33. K =) (but i think ur really quite right about most of what you were writing about).

  34. Oh… I hear your pain and frustration. What is it George Carlin saif? Inside every cynical person is a disappointed idealist. Self – expression is the last remnant of freedom.

  35. As another recent college grad who is still working as a waitress because the job market is abominable, I could not agree more. Thank you thank you thank you.

  36. Reblogged this on The Daffodil Perspective and commented:
    I found this on the Freshly Pressed it’s fantastic. Read it, love it, let me know your thoughts!

  37. Good response to all of these inane posts.

    • By which I mean, all of the posts that talk about how our generation is spoiled and entitled. I’m fortunate to have a full-time job in my field with some prospect for mobility, but most of my friends are smart, lovely, talented people having too much trouble trying to push through things that other generations took for granted.

  38. Reblogged this on My Infinite Balance and commented:
    I have to share this blog because there is so much truth in it!

  39. Well put. I was born smack in the middle of Generation X. The problems you cite are applicable for us old monkeys too. That’s why I gave up my municipal, soul killing job and struck out on my own. Good luck…

  40. “Maybe you shouldn’t have created a world in which everyone feels pressured to go to college”
    Hi, I love you. This is perfect. :)

  41. This 46 year old father of three says to you, “Preach it!” Thank you for saying this, because I’m tired of the marketing world creating a lie for us to believe in, to blame you so that we don’t blame the original marketers who are truly guilty.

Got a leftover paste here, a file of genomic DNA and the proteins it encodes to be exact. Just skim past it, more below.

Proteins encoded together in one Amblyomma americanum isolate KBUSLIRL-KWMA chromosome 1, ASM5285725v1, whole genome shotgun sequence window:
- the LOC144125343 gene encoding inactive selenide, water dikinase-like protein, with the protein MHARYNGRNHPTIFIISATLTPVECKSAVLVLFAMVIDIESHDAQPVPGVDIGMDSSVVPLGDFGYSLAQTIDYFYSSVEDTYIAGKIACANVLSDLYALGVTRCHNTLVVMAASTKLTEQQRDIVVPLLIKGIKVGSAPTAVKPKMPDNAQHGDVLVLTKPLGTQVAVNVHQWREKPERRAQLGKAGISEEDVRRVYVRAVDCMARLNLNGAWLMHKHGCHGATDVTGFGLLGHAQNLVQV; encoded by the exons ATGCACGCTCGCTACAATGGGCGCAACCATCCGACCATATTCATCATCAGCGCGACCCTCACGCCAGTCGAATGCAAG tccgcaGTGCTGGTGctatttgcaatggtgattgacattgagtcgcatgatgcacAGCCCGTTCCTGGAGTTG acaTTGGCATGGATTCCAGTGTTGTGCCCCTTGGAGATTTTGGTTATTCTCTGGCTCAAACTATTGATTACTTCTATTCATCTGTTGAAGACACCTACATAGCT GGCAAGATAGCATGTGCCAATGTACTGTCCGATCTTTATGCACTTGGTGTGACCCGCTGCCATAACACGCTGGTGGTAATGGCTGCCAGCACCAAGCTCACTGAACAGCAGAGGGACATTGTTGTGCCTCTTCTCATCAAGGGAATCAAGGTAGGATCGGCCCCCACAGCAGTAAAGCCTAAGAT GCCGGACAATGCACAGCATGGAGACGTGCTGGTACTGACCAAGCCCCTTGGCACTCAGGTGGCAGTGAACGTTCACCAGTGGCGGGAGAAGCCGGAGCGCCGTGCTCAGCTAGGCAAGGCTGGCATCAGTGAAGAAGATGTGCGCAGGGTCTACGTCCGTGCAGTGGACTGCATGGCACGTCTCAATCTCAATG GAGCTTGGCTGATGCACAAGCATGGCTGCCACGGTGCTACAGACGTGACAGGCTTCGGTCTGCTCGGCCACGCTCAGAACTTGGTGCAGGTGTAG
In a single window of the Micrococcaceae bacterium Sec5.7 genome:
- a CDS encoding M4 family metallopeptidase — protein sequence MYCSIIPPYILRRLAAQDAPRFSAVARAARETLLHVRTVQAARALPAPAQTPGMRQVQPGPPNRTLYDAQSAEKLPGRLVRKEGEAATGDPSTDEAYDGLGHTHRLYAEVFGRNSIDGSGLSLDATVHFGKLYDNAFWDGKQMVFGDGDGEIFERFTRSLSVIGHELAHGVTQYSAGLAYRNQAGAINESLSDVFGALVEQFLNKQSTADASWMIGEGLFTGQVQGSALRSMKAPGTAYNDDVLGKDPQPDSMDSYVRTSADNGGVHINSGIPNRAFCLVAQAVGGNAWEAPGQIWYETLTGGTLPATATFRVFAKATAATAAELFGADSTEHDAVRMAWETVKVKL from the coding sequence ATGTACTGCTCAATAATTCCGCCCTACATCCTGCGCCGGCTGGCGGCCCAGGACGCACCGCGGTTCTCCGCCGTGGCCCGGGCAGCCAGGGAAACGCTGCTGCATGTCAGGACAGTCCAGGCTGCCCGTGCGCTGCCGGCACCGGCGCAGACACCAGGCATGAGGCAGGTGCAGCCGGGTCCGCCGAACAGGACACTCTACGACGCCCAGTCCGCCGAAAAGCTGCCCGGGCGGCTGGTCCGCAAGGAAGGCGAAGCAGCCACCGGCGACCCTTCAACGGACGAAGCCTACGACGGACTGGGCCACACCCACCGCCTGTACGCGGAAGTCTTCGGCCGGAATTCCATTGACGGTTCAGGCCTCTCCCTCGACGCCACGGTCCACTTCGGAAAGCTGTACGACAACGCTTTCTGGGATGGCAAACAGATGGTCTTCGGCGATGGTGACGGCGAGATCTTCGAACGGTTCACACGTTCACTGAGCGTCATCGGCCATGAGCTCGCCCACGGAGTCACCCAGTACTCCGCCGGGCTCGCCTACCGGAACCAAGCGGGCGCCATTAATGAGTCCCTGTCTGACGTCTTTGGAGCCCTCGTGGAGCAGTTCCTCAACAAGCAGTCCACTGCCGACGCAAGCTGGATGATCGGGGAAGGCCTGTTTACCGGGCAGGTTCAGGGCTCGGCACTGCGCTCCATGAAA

42. hahahaha…spoken from the heart….well said, hails to you!!!!
    remarkable absolutely…congratulations and am glad you got freshly pressed

  43. Yup. unemployment, job insecurity, countless CVs and cover letters never even answered. The stress and the anxiety of not knowing what will happen to you in a few months’ time, not being able to make plans on the mid-term. Sigh.

  44. Pingback: On Being Ordinary | Normal is the New Weird

  45. Pingback: Generation Stop | Give 'Em A Brake Safety

  46. On a recent backpacking trip, the word “millennial” came up and my boyfriend’s friend had never even heard it, certainly didn’t consider himself one (although age-wise he fits comfortably in the millennial category). I then explained the baggage that comes with the term. It was refreshing to know someone who lived well, completely ignorant of and unburdened by the expectations and criticisms that automatically come with being a millennial.